Story by Adam Barrera

Last week, in front of Congress and C-SPAN, Detroit forgot to bring their collective homework to class. As if a governmental grounding wasn’t enough, socially clairvoyant Saturday Night Live filled in Detroit’s blanks with a parodic infinite timeline of exorbitant quarterly bailouts. Today, the Detroit Three’s real roadmaps robbed the SNL skit of truth. Ford isn’t even asking for cash up front, just access to a loan in case the downturn worsens. Chrysler needs $7 billion by the 31st to stay in business — and isn’t speculating beyond that figure. Unlike SNL’s parody, the General asks for just two tiers of assistance in the most detailed — and realistic — outlook offered by the industry.

Both Ford and GM base their case on the assumption that auto sales will rally to hit 12.5 million units industry-wide in 2009. However, there is no insurance against worst-of-the-worst conditions. GM’s contingency plea comes in the form of an additional $6 billion loan option should auto sales fall to 10.5 million next year.

GM expects the loan to enter repayment as soon as 2011, and to be fully repaid by 2012. In GM’s version of a worst-case scenario, the company will at least break-even by then. If GM benefits from a market upswing, the government could receive a return on its investment as well.

Calculus. Projections. Forward-looking statements when most people in the industry aren’t sure of what tomorrow will bring. The intangibles are harrowing when so many employees’ futures are at stake. Luckily, the most important barometer of success is also the most tangible: the product on the ground. During a conference call Tuesday, GM CEO Rick Wagoner and COO Fritz Henderson clarified product and marketing strategies that they hope will pave the path to profitability.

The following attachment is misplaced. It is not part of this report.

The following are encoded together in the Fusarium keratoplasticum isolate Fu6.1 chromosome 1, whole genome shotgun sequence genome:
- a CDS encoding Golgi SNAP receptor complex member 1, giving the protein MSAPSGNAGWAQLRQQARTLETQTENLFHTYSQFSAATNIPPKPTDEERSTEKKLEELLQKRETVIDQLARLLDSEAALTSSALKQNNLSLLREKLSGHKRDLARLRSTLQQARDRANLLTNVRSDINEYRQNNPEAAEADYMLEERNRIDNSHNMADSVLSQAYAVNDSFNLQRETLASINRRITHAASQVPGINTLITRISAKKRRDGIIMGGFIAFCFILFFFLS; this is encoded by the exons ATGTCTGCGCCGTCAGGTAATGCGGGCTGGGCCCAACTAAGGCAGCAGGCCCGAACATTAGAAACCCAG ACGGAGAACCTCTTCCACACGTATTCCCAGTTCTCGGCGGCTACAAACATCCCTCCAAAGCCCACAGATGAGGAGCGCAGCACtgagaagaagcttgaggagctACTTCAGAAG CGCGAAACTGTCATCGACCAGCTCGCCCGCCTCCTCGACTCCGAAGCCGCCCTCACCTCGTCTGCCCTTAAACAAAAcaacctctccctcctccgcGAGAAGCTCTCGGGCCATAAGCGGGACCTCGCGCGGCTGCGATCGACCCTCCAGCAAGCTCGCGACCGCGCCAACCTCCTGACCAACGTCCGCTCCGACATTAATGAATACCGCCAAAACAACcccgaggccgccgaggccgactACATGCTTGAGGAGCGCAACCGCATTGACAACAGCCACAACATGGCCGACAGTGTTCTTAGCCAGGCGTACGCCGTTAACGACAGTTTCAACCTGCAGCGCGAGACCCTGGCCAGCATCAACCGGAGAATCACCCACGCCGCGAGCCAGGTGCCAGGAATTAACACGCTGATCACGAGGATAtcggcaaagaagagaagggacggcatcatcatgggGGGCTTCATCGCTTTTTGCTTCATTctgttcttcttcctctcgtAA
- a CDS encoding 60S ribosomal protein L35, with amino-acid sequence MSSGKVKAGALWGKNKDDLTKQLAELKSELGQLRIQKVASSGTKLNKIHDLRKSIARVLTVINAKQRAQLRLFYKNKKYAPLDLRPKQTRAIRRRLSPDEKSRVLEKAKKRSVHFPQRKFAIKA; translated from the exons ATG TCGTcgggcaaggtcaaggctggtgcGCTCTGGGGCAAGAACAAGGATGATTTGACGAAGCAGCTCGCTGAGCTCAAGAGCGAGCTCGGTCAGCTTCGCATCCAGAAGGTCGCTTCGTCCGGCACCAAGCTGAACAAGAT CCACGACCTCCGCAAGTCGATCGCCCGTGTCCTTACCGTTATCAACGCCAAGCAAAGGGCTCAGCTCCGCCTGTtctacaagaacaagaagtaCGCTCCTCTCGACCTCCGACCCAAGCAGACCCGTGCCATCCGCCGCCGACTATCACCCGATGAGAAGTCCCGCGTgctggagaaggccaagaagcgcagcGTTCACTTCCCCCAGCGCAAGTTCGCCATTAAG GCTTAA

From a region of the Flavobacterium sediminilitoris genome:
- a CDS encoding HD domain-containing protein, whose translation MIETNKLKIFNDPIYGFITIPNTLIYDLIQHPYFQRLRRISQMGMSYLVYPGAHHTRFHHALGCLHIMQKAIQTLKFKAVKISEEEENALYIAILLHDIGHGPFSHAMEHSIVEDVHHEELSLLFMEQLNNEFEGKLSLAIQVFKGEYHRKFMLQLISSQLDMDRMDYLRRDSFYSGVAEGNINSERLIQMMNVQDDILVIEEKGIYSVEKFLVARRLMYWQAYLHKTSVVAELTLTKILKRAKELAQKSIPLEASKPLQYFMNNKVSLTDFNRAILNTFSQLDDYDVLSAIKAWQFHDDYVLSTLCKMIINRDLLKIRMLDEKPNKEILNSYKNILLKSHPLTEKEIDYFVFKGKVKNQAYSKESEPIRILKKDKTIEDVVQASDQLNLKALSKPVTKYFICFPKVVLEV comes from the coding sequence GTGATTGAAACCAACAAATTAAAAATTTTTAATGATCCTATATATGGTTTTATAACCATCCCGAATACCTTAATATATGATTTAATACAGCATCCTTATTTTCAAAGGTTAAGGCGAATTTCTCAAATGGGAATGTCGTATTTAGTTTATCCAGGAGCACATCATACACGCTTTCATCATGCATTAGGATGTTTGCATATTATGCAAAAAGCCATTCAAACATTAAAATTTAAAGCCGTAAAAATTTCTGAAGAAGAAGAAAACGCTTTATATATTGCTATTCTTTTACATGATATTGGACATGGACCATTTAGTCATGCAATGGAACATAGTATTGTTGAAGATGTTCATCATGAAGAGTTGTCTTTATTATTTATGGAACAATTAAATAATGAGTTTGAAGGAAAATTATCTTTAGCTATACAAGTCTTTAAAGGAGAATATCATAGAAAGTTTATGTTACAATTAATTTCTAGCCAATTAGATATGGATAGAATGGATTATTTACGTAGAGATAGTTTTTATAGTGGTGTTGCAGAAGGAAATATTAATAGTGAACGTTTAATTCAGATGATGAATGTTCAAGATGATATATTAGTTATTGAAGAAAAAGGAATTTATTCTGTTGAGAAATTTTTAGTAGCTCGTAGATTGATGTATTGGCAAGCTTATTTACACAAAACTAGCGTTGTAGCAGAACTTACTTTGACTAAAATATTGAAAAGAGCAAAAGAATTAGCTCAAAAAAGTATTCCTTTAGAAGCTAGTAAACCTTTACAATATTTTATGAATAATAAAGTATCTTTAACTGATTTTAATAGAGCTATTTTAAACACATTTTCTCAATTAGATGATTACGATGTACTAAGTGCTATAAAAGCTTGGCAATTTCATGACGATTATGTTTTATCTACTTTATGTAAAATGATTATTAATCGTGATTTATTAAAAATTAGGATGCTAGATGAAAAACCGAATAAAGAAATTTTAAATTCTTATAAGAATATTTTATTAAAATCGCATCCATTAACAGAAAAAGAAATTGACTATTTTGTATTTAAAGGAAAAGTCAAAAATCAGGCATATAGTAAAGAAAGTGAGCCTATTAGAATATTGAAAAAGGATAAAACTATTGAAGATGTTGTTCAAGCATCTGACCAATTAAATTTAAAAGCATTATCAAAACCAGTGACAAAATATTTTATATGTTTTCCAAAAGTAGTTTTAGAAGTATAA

Cadillac, Chevrolet, Buick and GMC will serve as GM’s four cornerstones going forward. Pontiac will not die outright; instead, its delusions of full-line grandeur (ahem, G3) will be cast aside. Instead, Pontiac will be distilled into a purveyor of niche athletic vehicles to be sold within Buick and GMC dealers.

Hummer has been under “strategic global review” — read: for sale — since July. SAAB is now immediately subject to the same “review,” and the Swedish government may wind up taking temporary control of the company.

Saturn faces a different, more nebulous, future. During the conference call, one analyst asked if shuttering the brand and converting existing dealers to other GM channels was a possible outcome. Neither Henderson nor Wagoner would comment. At Saturn’s launch, franchise agreements were radically different from other dealer contracts. Saturn dealers also operate atypically. For instance, Saturn sales staff are salaried, not commissioned, and vehicles are tagged with “no-haggle” menu pricing. Cultural incompatibility, coupled with an oversaturation of Cadillac/Chevy/BPG dealers in metropolitan areas, makes conversion unlikely.

Why was GMC spared the axman’s blade? GM maintains that GMC is destined to become a purveyor of crossovers. Today, every GMC has a cognate in another GM brand. Why was GMC one of the four brands selected for special growth support? Can GMC grow without autonomous product? These are the tough questions that Congress will likely push aside in favor of trite jabs based on tired cliches.

SpeedSportLife will liveblog the carnage right here, employing Northern California’s finest, cheapest Cabernet Sauvignon to soften the seriousness of the proceedings. You can even watch me toss insults and Keystone carcasses at my roommate’s flat-screen via the Stickam feed. Post your drinking game ideas in the comments!

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Zerin Dube

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